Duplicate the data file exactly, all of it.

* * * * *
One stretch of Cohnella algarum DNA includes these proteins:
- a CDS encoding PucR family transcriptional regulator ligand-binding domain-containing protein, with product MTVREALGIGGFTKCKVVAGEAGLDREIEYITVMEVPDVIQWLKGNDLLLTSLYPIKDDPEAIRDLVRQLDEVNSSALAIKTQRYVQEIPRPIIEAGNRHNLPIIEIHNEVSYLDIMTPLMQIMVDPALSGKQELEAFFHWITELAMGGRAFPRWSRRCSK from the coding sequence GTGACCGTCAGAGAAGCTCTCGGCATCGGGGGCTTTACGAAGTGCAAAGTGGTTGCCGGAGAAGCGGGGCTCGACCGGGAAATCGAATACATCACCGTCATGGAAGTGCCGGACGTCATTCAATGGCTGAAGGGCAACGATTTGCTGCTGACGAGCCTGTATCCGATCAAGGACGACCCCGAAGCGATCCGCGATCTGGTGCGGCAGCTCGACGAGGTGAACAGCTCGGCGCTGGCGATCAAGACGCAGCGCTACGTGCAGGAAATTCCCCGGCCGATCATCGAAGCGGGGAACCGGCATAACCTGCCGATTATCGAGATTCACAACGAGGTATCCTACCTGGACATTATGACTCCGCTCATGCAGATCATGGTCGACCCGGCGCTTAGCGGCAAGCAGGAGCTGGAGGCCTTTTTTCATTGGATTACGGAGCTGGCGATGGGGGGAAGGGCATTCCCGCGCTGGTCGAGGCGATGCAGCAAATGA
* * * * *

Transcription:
One stretch of Cohnella algarum DNA includes these proteins:
- a CDS encoding PucR family transcriptional regulator ligand-binding domain-containing protein, with product MTVREALGIGGFTKCKVVAGEAGLDREIEYITVMEVPDVIQWLKGNDLLLTSLYPIKDDPEAIRDLVRQLDEVNSSALAIKTQRYVQEIPRPIIEAGNRHNLPIIEIHNEVSYLDIMTPLMQIMVDPALSGKQELEAFFHWITELAMGGRAFPRWSRRCSK from the coding sequence GTGACCGTCAGAGAAGCTCTCGGCATCGGGGGCTTTACGAAGTGCAAAGTGGTTGCCGGAGAAGCGGGGCTCGACCGGGAAATCGAATACATCACCGTCATGGAAGTGCCGGACGTCATTCAATGGCTGAAGGGCAACGATTTGCTGCTGACGAGCCTGTATCCGATCAAGGACGACCCCGAAGCGATCCGCGATCTGGTGCGGCAGCTCGACGAGGTGAACAGCTCGGCGCTGGCGATCAAGACGCAGCGCTACGTGCAGGAAATTCCCCGGCCGATCATCGAAGCGGGGAACCGGCATAACCTGCCGATTATCGAGATTCACAACGAGGTATCCTACCTGGACATTATGACTCCGCTCATGCAGATCATGGTCGACCCGGCGCTTAGCGGCAAGCAGGAGCTGGAGGCCTTTTTTCATTGGATTACGGAGCTGGCGATGGGGGGAAGGGCATTCCCGCGCTGGTCGAGGCGATGCAGCAAATGA